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 Constructive Interference 

 Constructive interference occurs whenever waves come together so that they are in phase with each other. This means that their oscillations at a given point are in the same direction, the resulting amplitude at that point being much larger than the amplitude of an individual wave. For two waves of equal amplitude interfering constructively, the resulting amplitude is twice as large as the amplitude of an individual wave. For 100 waves of the same amplitude interfering constructively, the resulting amplitude is 100 times larger than the amplitude of an individual wave. Constructive interference, then, can produce a significant increase in amplitude.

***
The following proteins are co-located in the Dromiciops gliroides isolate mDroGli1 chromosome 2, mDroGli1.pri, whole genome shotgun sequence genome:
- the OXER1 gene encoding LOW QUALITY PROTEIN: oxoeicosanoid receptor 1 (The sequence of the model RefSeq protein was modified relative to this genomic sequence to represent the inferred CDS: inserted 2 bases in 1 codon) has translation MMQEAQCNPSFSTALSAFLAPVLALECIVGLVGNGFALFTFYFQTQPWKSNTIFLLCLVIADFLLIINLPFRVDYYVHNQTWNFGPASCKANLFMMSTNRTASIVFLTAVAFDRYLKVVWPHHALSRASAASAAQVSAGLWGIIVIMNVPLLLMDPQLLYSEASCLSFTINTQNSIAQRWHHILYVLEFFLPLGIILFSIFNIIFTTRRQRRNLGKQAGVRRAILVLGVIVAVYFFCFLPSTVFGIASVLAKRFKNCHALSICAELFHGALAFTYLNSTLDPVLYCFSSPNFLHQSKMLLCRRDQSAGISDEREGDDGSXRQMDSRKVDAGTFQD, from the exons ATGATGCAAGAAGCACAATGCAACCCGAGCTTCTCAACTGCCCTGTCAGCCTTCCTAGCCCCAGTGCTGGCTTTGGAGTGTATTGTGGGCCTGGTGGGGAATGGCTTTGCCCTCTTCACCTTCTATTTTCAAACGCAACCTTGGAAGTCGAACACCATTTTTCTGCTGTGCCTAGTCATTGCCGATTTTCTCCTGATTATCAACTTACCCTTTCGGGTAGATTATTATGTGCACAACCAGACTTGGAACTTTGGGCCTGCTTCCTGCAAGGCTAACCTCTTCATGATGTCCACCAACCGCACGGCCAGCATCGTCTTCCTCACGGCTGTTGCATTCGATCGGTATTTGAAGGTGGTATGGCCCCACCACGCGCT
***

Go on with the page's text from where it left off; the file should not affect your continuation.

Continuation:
Definition and Graphic Provided by Boston University

In the video, it appears as two waves approach each other then are reflected back when they collide.  What is really happening is the two waves approach each other, when the collide, the waves interfere with each other constructively.  The two waves and during the interference add to each other and the amplitudes grow.